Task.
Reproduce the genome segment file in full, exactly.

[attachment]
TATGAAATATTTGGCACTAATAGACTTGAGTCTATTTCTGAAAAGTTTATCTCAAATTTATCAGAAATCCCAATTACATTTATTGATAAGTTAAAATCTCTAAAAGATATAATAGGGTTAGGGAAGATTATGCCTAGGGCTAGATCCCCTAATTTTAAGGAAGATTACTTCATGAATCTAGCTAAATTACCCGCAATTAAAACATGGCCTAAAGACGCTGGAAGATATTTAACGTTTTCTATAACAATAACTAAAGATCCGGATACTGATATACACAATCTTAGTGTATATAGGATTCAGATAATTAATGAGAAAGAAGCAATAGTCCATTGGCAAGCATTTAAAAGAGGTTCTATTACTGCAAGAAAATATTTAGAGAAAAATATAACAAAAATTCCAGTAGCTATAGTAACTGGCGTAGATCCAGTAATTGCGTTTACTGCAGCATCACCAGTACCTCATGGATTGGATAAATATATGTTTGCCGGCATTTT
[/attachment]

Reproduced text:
TATGAAATATTTGGCACTAATAGACTTGAGTCTATTTCTGAAAAGTTTATCTCAAATTTATCAGAAATCCCAATTACATTTATTGATAAGTTAAAATCTCTAAAAGATATAATAGGGTTAGGGAAGATTATGCCTAGGGCTAGATCCCCTAATTTTAAGGAAGATTACTTCATGAATCTAGCTAAATTACCCGCAATTAAAACATGGCCTAAAGACGCTGGAAGATATTTAACGTTTTCTATAACAATAACTAAAGATCCGGATACTGATATACACAATCTTAGTGTATATAGGATTCAGATAATTAATGAGAAAGAAGCAATAGTCCATTGGCAAGCATTTAAAAGAGGTTCTATTACTGCAAGAAAATATTTAGAGAAAAATATAACAAAAATTCCAGTAGCTATAGTAACTGGCGTAGATCCAGTAATTGCGTTTACTGCAGCATCACCAGTACCTCATGGATTGGATAAATATATGTTTGCCGGCATTTT